The workhorse of the orchard, European (or common) pears are valued for their especially high yields, delicious juicy flavor, reliable disease resistance and low-maintenance needs. They make an excellent addition to any orchard and fit well into backyard and urban plantings. They are easier to grow than apples. They do need pollination from a different variety in order to set a good crop. The commonly planted ornamental, non-edible Bradford pear growing everywhere could serve as a good pollinator.
The most important thing you can do when growing pears is: DON’T GIVE THEM ANY NITROGEN FERTILIZER, ESPECIALLY 10-10-10. They just don’t need it, and it makes them prone to getting fireblight and die! A little organic nitrogen the first year or two is fine, then back off! If your soil is very poor, then just go very, very easy with it. Pears thrive on neglect better than micro-management.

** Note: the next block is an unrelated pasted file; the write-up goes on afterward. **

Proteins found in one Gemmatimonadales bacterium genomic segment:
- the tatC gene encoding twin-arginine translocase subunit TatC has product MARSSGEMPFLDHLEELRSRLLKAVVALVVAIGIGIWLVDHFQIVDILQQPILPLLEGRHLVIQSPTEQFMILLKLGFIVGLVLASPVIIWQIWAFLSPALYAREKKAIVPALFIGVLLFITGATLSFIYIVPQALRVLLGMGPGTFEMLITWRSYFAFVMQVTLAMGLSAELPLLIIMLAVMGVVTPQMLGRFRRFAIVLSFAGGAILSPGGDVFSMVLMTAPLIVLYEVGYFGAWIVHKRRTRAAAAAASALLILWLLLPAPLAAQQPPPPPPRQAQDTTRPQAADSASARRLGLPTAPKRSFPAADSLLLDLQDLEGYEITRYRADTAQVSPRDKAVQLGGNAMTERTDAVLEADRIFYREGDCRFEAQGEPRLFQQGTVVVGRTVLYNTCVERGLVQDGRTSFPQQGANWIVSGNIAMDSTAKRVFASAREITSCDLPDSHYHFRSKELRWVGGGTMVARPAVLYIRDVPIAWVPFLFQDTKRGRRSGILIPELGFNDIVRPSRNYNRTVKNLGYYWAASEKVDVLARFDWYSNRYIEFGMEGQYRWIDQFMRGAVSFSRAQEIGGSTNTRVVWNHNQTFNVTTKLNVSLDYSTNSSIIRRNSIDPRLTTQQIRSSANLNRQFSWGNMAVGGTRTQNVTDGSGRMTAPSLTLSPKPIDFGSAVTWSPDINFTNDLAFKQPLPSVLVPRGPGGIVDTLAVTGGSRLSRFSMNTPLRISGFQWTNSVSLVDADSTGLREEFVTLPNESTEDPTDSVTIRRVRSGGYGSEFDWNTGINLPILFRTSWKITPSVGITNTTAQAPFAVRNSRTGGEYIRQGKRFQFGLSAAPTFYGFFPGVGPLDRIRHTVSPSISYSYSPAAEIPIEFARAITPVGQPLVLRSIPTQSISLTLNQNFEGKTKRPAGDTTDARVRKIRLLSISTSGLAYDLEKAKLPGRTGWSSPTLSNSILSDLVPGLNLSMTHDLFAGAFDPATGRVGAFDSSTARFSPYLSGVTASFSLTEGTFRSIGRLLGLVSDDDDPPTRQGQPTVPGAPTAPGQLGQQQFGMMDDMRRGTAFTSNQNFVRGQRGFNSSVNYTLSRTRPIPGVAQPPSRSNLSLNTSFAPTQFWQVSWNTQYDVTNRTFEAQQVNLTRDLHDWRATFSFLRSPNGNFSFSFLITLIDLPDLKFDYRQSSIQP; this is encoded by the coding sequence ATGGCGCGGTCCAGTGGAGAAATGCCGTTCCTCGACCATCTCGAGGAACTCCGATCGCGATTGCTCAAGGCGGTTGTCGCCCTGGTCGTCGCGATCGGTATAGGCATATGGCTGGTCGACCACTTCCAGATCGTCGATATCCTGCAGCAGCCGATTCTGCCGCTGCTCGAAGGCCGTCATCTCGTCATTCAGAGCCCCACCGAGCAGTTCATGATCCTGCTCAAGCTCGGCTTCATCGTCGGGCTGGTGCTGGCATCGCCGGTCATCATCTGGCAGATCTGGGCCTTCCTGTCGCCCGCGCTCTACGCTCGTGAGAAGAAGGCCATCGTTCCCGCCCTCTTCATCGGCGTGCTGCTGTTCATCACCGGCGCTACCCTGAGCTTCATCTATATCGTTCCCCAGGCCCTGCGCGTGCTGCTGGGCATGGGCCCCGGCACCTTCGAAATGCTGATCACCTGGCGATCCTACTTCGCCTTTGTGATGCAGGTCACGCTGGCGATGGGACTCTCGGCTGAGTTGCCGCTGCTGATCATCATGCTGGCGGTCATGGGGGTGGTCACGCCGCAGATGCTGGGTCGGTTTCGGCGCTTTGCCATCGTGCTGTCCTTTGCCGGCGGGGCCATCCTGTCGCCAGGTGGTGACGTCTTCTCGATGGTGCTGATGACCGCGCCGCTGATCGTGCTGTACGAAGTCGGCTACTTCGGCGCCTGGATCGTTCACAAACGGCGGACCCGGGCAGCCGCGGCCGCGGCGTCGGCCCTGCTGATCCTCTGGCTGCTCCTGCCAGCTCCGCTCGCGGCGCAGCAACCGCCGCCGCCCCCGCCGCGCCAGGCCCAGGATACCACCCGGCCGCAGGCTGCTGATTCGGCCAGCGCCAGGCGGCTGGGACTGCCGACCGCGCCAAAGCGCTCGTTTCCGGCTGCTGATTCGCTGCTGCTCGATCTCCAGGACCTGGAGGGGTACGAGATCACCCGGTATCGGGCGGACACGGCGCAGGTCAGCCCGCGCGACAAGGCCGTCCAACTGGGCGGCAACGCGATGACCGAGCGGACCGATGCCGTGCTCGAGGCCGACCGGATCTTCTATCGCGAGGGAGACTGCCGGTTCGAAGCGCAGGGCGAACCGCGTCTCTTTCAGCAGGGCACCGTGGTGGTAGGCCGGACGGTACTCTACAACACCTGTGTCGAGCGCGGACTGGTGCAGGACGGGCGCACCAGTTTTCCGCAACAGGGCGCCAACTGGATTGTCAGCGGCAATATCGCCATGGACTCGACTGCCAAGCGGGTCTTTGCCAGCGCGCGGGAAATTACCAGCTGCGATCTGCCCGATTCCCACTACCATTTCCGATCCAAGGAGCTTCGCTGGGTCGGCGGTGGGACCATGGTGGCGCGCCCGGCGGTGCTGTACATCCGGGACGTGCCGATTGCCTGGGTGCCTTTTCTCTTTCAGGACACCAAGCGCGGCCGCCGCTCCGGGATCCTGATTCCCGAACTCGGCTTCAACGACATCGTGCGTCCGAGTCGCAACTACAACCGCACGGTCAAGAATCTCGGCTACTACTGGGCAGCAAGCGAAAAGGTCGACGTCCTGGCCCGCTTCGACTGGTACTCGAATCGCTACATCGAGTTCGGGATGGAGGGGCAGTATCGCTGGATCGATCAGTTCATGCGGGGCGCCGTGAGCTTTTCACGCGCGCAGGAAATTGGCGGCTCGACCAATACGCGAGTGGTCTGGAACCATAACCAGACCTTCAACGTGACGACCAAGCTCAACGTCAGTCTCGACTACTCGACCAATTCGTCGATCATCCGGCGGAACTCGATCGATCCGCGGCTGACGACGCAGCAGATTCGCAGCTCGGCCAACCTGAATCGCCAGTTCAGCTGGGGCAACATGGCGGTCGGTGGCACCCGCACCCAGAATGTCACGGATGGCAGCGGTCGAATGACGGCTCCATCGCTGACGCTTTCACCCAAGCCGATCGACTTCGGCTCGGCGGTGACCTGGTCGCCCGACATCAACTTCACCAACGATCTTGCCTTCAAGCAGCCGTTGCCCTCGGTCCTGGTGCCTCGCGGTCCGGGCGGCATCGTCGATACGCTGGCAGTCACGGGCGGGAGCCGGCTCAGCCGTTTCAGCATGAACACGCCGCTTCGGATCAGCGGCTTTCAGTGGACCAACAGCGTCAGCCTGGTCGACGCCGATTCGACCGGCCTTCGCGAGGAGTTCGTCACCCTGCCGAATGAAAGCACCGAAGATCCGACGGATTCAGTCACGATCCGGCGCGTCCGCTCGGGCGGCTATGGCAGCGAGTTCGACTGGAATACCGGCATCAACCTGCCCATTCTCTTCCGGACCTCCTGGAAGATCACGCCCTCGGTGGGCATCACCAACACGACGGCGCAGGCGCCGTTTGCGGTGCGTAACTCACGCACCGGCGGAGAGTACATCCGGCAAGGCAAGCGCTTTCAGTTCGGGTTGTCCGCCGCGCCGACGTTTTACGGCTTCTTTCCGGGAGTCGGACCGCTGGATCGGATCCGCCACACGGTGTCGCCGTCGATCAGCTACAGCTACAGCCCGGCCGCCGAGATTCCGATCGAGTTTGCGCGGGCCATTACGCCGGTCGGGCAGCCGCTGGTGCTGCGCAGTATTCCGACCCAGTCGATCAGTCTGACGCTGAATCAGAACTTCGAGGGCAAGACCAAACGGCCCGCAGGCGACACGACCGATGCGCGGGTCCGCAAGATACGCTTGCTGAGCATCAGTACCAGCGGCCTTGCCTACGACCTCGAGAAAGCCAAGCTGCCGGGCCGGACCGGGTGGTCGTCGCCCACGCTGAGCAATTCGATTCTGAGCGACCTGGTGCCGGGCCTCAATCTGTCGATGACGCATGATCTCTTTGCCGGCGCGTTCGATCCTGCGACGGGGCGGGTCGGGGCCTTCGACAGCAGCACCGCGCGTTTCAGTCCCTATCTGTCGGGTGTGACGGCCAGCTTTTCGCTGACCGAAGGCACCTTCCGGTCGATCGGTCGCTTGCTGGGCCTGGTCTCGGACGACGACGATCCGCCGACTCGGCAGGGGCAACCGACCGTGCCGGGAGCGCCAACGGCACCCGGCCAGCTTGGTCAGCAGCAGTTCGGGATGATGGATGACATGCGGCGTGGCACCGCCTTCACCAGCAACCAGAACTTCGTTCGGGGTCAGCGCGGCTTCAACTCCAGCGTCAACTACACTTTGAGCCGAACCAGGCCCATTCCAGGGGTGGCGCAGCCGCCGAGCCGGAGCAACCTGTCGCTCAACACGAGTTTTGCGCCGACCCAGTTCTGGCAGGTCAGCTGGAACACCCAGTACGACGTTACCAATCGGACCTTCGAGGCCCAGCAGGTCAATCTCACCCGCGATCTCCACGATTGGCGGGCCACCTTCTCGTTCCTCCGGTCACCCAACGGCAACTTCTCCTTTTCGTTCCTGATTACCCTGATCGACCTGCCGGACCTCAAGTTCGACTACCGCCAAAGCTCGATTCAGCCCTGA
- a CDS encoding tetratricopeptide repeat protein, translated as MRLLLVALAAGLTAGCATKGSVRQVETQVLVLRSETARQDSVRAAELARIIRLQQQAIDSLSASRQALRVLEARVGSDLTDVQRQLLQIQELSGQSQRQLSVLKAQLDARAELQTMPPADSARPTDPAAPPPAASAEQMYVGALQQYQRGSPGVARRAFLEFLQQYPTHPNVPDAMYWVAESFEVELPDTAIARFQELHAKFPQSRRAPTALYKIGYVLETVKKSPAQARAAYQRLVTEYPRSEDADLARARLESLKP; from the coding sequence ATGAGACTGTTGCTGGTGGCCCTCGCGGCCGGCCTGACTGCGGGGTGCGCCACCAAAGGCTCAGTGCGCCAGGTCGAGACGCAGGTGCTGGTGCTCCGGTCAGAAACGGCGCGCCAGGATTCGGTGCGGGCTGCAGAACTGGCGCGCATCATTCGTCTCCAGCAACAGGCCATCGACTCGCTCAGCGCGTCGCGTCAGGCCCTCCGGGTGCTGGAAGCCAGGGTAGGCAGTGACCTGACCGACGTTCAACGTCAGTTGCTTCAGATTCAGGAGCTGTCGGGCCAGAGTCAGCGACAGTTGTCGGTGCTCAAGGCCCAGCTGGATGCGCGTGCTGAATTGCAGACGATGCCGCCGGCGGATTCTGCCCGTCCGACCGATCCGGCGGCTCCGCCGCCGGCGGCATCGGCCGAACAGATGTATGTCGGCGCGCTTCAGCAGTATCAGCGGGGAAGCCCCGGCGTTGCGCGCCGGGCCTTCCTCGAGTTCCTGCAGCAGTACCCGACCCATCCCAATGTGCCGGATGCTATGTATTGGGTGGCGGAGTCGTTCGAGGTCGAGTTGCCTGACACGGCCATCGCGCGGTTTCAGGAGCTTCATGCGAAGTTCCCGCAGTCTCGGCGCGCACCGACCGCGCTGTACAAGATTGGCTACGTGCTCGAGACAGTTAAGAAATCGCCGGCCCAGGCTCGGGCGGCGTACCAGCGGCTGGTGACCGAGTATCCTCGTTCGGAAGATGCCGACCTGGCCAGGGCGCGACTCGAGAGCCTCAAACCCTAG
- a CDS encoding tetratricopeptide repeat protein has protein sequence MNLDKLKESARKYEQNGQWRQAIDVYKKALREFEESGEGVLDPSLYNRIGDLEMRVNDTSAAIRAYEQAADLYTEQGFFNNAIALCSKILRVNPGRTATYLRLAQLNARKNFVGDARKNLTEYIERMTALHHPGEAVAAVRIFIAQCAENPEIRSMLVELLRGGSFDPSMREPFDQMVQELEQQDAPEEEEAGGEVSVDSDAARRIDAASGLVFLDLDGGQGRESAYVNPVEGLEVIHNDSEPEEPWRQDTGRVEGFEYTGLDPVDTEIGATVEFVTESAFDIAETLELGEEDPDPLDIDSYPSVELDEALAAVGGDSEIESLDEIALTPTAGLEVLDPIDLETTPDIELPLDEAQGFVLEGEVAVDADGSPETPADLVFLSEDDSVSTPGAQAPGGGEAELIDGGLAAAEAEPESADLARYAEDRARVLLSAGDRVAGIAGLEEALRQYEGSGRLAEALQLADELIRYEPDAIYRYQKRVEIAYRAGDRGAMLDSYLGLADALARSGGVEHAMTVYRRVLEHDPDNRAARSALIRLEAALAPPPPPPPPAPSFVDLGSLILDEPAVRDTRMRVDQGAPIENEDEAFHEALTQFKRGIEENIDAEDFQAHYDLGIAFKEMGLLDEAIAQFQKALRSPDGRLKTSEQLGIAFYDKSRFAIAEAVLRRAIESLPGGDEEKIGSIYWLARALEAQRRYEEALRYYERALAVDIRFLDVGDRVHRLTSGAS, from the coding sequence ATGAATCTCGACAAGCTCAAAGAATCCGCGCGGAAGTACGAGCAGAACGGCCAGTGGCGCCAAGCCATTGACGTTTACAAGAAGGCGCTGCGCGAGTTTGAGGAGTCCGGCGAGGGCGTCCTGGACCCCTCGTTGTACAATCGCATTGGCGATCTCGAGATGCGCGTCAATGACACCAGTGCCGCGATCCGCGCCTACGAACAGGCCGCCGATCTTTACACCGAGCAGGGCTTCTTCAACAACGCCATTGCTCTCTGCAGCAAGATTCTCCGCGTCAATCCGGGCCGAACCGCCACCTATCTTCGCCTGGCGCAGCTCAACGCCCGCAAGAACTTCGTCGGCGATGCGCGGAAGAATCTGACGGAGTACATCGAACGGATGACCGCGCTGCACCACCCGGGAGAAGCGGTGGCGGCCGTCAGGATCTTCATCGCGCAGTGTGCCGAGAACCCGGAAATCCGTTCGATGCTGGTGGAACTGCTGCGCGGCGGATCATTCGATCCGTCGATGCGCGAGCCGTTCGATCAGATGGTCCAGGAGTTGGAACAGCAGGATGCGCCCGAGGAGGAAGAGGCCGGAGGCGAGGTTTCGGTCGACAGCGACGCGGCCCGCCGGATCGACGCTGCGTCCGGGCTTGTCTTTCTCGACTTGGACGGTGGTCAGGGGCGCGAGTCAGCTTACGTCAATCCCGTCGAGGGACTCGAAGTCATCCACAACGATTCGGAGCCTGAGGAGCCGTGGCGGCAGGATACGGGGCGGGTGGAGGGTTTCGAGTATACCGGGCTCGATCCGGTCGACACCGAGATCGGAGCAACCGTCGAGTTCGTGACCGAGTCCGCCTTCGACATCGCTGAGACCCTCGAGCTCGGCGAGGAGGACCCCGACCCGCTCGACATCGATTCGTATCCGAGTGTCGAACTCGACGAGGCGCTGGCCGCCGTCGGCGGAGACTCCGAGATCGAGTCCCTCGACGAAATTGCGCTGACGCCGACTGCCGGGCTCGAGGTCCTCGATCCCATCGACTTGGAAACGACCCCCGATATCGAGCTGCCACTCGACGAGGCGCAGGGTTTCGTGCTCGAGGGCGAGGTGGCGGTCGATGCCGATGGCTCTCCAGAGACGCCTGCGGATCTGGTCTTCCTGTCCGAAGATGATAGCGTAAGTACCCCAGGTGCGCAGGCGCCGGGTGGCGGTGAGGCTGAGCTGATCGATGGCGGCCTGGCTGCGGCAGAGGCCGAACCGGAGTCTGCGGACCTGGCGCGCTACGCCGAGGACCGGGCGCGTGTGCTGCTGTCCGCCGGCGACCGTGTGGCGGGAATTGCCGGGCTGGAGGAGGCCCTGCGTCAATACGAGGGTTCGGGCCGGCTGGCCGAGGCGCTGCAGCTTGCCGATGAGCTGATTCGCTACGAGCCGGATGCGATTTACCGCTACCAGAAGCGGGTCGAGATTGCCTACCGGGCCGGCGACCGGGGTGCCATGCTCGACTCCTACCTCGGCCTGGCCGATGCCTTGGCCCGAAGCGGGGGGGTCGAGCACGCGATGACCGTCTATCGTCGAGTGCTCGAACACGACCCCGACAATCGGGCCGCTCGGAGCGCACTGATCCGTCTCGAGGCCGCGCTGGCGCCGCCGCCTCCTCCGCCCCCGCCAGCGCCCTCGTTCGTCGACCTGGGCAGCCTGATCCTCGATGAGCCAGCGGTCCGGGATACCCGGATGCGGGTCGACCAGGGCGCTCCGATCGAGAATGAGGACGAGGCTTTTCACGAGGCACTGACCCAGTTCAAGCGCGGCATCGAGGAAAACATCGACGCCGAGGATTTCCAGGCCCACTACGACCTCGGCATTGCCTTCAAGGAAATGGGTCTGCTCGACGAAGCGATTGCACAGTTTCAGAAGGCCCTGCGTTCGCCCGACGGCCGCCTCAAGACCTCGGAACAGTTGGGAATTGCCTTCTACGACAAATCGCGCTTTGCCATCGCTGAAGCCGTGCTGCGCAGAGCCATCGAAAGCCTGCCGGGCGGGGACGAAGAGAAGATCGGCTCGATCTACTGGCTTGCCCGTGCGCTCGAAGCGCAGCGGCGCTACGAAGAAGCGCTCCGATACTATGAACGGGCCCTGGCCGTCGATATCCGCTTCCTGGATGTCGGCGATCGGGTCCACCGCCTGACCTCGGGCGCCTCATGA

Although they are generally hardy and resilient, it is important to plant the correct varieties for your area. For instance, the very popular grocery-store Bartlett pear does not perform very well in the humid southeast or mid-west. Fruit quality is lower than expected and Bartlett trees often get diseased and do not yield good crops, and entire trees usually die of fire blight within a few years. For that reason you need to plant pear cultivars adapted to your region. Some of the pear varieties we offer may be unfamiliar to you, but they have all been carefully selected as tried and true, high-quality, abundantly productive and disease-resistant varieties for growing in a humid, hot climate (Eastern and Southeastern USA). They will have excellent fruit quality and will perform much better for you than many other varieties that are more familiar by name and commonly seen at the grocery store. This is a “little secret” to successfully growing your own fruit at home.